Vigo Mortensen makes his directorial debut in ‘Falling,’ and it is notable that this film was featured in several film festivals: Sundance, Cannes, Toronto and San Sebastian. The film is a story about a son (Mortensen) and a father, played by Lance Henriksen. Specifically it’s about a homophobic father and his gay son who has to take care of him. Needless to say, that set up piqued my interest, and was so looking forward to seeing this.
I knew this was going to be heavy, but perhaps it was way too heavy for me right now. It did feel like you were spending time with a belligerent elderly who is spewing bile remarks non-stop. It took my patience to even sit through some of the scenes, and I couldn’t help but keep wishing for the film to end. Perhaps the acting was too good and so believable? Mortensen plays his role subtly, a contrast to Henriksen’s over the top, and hysterical performance.
The film also lacks a bit of narrative. It gives us flashbacks to when the son was a kid, but the present story doesn’t bring you anywhere, and while I like a lot of the directorial choices, I am left to wonder what the film is trying to say.
‘Giant Little Ones’ now has the distinction of being the first movie for 2019 that has made me cry. Yes, yes I know that it is kind of easy to do that, but to be the first to make me ‘ugly cry’ is a good thing. I love coming-of-age stories, and this one is not necessarily a gay coming of age one – its message is more for fluidity. But nonetheless, it packs a lot of emotions in a touching story.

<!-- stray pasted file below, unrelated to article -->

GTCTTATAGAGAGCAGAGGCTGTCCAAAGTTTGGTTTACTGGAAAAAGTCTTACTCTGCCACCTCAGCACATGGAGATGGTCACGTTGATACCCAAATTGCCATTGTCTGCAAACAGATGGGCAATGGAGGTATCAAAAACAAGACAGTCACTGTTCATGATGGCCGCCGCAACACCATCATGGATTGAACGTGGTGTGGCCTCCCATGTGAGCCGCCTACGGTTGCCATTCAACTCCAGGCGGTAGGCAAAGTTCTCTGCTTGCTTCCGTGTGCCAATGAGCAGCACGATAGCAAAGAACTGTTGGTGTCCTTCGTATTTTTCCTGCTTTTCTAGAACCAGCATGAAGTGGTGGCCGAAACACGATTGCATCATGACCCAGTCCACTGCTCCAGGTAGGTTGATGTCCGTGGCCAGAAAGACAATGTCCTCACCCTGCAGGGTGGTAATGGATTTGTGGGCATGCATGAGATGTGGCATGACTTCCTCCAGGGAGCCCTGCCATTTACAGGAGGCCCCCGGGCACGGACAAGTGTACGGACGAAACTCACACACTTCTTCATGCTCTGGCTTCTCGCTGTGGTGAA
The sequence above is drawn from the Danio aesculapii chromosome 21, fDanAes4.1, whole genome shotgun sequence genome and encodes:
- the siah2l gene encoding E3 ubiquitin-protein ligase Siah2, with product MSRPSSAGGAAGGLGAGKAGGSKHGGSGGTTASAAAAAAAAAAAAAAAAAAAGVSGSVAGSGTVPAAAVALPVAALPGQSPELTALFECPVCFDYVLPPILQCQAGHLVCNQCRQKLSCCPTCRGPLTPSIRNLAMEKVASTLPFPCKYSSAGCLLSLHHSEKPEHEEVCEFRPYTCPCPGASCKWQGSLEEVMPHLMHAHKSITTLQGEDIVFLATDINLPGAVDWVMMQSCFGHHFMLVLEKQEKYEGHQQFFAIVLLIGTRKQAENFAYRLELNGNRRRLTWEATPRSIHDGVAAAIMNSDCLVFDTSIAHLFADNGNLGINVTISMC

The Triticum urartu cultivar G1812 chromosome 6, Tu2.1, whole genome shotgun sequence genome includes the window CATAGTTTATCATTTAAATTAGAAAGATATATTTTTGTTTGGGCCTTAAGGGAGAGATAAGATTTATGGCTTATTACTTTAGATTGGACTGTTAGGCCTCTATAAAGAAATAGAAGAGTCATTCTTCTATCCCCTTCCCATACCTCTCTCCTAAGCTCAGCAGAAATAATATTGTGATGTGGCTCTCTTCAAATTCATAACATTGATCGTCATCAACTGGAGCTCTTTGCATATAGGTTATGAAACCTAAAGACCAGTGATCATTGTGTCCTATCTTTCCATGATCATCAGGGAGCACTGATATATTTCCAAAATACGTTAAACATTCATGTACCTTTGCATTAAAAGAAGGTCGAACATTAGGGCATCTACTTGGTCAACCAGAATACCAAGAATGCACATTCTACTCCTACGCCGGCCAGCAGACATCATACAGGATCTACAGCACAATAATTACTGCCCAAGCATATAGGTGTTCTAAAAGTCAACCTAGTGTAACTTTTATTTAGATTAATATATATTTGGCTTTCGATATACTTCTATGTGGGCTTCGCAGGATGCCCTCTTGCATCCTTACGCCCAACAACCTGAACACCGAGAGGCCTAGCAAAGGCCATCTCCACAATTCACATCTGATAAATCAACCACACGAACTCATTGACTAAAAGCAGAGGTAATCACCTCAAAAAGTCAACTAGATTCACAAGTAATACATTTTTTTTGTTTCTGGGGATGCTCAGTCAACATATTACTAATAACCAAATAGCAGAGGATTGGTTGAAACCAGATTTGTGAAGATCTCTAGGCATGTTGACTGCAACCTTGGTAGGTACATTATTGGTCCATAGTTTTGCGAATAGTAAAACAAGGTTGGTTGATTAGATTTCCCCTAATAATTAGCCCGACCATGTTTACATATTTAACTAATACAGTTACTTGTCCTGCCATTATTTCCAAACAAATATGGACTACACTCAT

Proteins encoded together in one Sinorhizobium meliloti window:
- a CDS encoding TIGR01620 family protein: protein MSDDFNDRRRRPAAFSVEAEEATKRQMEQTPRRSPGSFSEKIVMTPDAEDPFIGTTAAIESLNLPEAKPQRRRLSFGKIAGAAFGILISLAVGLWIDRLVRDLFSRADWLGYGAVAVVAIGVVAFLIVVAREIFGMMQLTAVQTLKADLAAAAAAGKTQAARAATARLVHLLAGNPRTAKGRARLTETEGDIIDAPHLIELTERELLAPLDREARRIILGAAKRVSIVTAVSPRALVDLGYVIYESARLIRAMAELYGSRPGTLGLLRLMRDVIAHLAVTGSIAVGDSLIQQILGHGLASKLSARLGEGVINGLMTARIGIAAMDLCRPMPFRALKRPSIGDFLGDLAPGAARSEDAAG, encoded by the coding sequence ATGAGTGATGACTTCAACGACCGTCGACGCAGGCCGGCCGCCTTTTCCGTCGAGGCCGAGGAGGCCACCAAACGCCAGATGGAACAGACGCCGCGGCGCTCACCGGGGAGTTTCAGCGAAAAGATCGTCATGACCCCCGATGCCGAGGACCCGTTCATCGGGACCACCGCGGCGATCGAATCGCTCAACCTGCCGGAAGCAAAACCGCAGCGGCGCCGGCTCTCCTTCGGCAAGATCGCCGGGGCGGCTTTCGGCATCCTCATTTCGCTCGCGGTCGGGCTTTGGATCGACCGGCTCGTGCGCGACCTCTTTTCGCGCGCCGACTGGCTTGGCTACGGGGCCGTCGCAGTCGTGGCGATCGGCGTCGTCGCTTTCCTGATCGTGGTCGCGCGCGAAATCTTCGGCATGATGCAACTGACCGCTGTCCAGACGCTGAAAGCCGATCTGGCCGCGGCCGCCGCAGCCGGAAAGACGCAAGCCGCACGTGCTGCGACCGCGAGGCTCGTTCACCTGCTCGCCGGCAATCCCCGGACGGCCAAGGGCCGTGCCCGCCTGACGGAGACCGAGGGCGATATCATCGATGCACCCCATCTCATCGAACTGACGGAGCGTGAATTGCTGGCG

Frank (Josh Wiggins) has been best friends with Ballas (Darren Mann) until one night that somethign happens between them. It drives Ballas away, and complicates their friendship. But Franky isn’t necessarily gay – he is also attracted to Natasha, Ballas’ sister. Or maybe he is too young to really get the nuances of sexual attraction. It doesn’t matter, as the film teaches tolerance for young people to explore what is in their hearts. Wiggins is great, echoing a young Matt Damon with his floppy hair. We see his character very cool with their father – it turns out that he left their mother for another man (Kyle McLachlan and Maria Bello play his parents) and of course that makes matters more complicated. Sure there are a lot of politics and messages here that can be interpreted in very different ways, but I am not interested in that. This is a warm story that made my heart melt, and for me that is always worth more than anything else.
It’s always refreshing for me when I find a film that seems like it did not come from a factory. Everything in ‘What We Have’ is interesting, and unpredictable, but never manufactured or fake. It’s the story of Maurice, played by Maxime Desmons, who also wrote and directed this film. Maurice is an actor has moved from Paris to a small Northern Canadian town, and the locals are asking why he would ever move there. We find that he has a lot of demons inside him, and slowly these come out as he gets entangled in the life of Alan (Alex Ozerov) his French language student.
This is a very affecting story, and you at once get invested in these people’s lives. The story takes interesting twists and turns, and at times is very unsettling to watch – but it is extremely real and explores issues of loneliness, commitment phobia, and teenage bullying. It is exhilarating, and it never alienates. Desmons is fantastic, with just the right amount of detachment to make you feel for him as you feel his journey. It will leave you thinking about the characters even after the film has ended.